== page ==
Hurricane Sandy hit Hoboken hard, causing major flooding in the city. Thousands of residents could be homeless as a result. Mayor Dawn Zimmer told NJ Today Managing Editor Mike Schneider that she is involved with fundraising efforts to help city residents and business owners get back on their feet. She added that the recovery process will likely be lengthy.
Zimmer said 50 percent of Hoboken was completely flooded and many living in basement apartments had their homes destroyed. Flood insurance coverage is limited for basements, she explained because most homes use basements for storage instead of living space. She said she has spoken to FEMA about the issue but in the meantime, she has been involved in the creation of Rebuild Hoboken Relief Fund, which has a website to raise money to help residents and business owners.
The money raised will be distributed to needy individuals who aren’t able to get insurance money or enough through FEMA, Zimmer explained. She said officials are examining how similar fundraising efforts were done in New Orleans following Hurricane Katrina.
In addition to being tragic for some residents to lose their homes, if people move out of Hoboken in droves, it could affect the city’s economy. “We want to make sure that people are able to stay in Hoboken and we want to make sure that the local businesses are able to get back on their feet,” Zimmer said. “They’re vital to our community. It’s part of the quality of life for Hoboken residents to be able to have those different stores and restaurants to be able to go out to. So we’re working as hard as we can.”
Zimmer said the biggest surprise from Hurricane Sandy was the storm surge that caused the major flooding in Hoboken. “I knew it was a possibility but there was a moment before the storm when we thought we might be OK because usually the flooding that happens in Hoboken happens when we have heavy rain and high tide,” she explained. “And there wasn’t really that much rain and then it was quite sudden. It was mini tsunami.”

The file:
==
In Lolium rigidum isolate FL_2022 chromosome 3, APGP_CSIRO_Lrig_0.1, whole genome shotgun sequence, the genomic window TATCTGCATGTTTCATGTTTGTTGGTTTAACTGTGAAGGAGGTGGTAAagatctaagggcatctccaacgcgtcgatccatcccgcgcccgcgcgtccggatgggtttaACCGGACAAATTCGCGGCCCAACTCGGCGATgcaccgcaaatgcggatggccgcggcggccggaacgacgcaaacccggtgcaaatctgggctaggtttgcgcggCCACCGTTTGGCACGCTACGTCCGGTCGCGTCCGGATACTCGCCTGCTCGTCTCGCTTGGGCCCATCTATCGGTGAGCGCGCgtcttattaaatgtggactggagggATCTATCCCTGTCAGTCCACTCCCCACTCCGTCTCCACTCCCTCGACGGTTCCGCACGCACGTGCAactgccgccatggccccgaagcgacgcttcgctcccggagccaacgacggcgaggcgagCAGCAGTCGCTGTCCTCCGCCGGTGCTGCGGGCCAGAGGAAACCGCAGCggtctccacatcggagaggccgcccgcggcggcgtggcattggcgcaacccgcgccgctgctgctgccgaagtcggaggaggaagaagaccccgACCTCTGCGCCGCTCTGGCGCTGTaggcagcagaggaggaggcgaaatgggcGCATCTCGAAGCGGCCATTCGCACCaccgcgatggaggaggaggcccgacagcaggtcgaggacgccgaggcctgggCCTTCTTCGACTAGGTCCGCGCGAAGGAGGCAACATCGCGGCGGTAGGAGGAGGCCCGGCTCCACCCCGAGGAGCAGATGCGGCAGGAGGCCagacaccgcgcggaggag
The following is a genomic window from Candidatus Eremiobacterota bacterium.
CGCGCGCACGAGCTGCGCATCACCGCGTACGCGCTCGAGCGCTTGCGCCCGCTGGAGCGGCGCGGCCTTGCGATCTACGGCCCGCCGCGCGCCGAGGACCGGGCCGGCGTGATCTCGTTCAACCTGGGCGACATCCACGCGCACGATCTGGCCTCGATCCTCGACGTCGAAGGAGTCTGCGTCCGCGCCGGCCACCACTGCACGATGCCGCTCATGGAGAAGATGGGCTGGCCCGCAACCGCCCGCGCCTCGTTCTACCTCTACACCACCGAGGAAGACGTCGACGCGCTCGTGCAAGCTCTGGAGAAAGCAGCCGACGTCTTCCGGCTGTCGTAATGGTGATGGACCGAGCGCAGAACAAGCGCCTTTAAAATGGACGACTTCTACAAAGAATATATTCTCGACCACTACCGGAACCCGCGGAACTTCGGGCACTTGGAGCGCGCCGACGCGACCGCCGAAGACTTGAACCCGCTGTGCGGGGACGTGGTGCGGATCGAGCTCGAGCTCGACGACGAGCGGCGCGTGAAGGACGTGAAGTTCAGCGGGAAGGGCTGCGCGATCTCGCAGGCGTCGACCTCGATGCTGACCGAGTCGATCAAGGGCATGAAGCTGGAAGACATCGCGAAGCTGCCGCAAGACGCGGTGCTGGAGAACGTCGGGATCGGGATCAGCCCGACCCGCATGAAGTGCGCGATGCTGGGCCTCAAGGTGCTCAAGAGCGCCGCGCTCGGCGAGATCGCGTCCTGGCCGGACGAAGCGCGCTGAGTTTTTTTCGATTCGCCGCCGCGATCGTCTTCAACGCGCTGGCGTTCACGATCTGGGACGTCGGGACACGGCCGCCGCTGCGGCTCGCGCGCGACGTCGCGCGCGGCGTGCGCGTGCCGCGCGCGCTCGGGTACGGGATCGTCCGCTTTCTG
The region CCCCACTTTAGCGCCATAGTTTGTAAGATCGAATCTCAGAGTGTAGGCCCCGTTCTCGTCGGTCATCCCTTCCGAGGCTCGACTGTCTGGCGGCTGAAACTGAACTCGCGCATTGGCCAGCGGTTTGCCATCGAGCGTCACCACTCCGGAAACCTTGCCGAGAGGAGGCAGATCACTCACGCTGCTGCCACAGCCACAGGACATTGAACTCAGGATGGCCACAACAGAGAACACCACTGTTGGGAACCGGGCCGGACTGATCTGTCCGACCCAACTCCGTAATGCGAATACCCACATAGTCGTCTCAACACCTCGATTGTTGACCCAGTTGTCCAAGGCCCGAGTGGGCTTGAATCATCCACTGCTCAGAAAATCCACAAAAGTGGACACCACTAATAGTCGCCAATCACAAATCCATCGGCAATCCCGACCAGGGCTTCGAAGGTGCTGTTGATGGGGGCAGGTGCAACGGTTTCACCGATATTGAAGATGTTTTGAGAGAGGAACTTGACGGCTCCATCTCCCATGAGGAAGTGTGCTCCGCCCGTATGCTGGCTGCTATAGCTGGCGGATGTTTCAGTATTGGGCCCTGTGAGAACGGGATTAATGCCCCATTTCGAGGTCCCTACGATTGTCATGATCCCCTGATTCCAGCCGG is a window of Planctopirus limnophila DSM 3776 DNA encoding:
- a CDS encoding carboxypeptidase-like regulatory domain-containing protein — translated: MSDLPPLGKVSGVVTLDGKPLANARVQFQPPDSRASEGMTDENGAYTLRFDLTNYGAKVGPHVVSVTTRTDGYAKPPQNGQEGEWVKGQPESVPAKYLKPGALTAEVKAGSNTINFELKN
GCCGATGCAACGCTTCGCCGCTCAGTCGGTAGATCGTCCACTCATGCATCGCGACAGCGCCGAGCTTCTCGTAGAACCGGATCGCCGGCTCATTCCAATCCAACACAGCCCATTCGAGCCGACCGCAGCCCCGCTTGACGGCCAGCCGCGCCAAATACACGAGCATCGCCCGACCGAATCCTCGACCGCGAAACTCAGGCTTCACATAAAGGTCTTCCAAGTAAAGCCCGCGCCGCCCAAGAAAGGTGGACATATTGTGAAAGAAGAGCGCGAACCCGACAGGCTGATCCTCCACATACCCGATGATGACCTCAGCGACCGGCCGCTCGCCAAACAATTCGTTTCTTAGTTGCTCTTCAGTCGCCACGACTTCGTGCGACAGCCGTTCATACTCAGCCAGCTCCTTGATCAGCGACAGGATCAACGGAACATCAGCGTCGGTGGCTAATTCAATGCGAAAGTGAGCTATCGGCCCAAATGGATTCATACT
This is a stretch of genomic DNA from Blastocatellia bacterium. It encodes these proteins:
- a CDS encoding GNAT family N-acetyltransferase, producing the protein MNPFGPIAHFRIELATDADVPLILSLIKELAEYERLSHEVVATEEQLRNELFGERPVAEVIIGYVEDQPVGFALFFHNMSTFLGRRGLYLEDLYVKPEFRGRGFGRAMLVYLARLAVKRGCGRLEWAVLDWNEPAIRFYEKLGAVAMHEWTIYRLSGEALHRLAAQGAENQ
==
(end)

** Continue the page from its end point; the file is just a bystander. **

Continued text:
While Zimmer was hopeful that Hoboken would be spared before the storm, she said officials took steps to help residents prepare. “On Saturday before the storm we had volunteers going around, knocking on doors, giving flyers — both in English and in Spanish — urging them to get prepared,” she said. “We provided a bus down to ShopRite to help them get prepared.” The city also provided areas for residents to move their cars and transported them from nearby Jersey City and Newport, which had parking available.
In the aftermath of the storm, Zimmer said the response from the state and federal governments was adequate. “We’re so thankful that ultimately the National Guard was able to come in and assist residents and continue to provide supplies to residents and evacuate those that wanted to be evacuated,” she said. “They absolutely did what we needed.”
Zimmer said in the days before the election, President Barack Obama listened to her concerns through a conference call. After she explained that the city was sheltering residents in homes, more generators were brought to the city. The National Guard continues to help and the DEP has been working in Hoboken on an oil spill issue, Zimmer said. “We really, truly appreciate the support,” she said.
The road to a full recovery could be long for Hoboken, according to Zimmer. “I’ve heard some estimates like what happened in New Orleans and it took a year to get back on your feet and that rebuilding process is going to take time. I certainly hope it doesn’t take that long but that is a possibility,” she said. “It’s going to be a challenge for people to do that rebuilding but again that’s why we’re trying to set up that support structure.”
Zimmer said the community has come together in this time of hardship. “We had over 5,000 volunteers helping us. There’s a tremendous community support,” she said. “Everyone really wants to help each other and again make sure residents can stay and businesses get back on their feet.”